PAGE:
HOUSTON The success stories extend beyond the raw numbers, although the totals rattled off by Jimmie Lee Solomon, executive vice president baseball development, Major League Baseball, are impressive.
In the five years since Major League Baseball opened its first urban youth academy in Compton, Calif., that program has produced 175 graduates that have earned college baseball or softball scholarships, and an estimated 70 prospects selected in the First-Year Player Draft. Two graduates, Mariners outfielder Trayvon Robinson and Angels first baseman Efran Navarro, made their big-league debuts last season.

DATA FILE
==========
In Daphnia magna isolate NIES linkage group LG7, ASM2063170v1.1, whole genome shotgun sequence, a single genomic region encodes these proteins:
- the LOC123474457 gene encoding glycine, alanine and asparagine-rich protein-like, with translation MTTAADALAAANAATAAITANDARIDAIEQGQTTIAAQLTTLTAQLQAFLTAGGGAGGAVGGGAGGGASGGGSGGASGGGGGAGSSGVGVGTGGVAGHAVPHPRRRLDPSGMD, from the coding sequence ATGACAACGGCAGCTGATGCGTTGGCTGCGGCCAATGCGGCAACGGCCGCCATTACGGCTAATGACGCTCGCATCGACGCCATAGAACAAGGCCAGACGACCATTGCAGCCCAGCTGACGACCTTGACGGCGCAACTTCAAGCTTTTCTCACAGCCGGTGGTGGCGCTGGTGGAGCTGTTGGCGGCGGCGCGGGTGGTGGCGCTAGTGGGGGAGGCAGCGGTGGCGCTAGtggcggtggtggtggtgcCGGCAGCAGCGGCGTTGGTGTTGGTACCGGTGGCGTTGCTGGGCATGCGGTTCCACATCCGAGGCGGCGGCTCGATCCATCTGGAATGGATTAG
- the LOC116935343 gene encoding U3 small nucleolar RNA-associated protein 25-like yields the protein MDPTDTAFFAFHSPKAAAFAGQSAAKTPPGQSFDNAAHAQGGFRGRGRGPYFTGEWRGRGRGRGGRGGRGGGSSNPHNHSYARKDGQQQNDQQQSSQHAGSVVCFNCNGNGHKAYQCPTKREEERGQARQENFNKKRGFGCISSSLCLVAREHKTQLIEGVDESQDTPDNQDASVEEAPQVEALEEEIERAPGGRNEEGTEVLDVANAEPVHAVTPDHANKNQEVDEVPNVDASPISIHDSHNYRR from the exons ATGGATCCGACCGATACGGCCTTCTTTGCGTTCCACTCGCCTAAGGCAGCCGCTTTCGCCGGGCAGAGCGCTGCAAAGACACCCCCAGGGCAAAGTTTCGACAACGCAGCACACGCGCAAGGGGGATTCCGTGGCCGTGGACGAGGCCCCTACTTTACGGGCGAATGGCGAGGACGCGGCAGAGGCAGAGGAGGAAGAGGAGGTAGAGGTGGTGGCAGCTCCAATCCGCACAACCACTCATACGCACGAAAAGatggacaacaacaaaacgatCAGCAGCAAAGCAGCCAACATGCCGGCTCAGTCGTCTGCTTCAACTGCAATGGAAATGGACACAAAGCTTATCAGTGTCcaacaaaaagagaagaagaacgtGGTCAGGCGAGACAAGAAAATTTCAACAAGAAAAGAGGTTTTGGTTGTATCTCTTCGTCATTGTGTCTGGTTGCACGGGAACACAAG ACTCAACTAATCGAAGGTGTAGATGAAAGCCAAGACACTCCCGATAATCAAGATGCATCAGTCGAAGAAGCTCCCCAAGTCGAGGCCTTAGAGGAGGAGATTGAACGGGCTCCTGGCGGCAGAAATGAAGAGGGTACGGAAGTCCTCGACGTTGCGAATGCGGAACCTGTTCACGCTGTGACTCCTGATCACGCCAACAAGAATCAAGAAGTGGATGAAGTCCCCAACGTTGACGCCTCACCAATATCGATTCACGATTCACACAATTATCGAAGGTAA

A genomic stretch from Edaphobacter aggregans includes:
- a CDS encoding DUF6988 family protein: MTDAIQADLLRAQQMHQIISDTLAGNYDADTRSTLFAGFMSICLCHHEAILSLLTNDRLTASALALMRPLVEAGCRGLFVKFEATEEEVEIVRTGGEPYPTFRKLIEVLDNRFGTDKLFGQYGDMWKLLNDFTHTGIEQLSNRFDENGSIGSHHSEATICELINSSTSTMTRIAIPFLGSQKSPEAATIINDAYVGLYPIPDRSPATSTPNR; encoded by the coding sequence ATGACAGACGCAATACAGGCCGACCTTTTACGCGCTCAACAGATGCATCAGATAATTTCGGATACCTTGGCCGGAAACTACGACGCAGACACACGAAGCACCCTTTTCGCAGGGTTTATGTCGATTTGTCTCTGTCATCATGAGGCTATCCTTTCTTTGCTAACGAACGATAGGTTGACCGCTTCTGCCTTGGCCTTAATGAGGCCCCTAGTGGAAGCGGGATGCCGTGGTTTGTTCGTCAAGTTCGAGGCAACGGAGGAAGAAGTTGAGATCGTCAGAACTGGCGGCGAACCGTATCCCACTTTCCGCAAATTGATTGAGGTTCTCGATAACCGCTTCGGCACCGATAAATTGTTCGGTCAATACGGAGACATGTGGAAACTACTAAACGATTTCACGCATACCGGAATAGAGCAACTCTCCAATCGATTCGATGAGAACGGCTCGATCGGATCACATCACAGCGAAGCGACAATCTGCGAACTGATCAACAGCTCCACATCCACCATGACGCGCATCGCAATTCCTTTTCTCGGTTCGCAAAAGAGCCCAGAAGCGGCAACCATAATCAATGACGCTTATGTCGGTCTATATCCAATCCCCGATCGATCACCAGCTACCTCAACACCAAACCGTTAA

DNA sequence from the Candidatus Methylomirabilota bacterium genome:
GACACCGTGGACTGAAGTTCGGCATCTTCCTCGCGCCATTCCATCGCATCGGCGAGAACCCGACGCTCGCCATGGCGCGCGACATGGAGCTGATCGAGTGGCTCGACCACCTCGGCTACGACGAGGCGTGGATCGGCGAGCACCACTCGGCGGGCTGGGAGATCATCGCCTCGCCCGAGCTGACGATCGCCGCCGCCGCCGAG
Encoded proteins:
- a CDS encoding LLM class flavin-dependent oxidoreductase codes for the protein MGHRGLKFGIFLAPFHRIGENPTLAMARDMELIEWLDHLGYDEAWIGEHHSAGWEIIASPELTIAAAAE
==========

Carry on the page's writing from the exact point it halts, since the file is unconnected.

Sometimes the impact of what Major League Baseball is striving to accomplish within inner cities is more tangible. When graduates who have yet to parlay baseball into an occupation but are continuing to play the game they love on an advanced stage return and instruct at the academy, Solomon is struck by the influence of their mere presence.
"They can connect with the kids in ways th...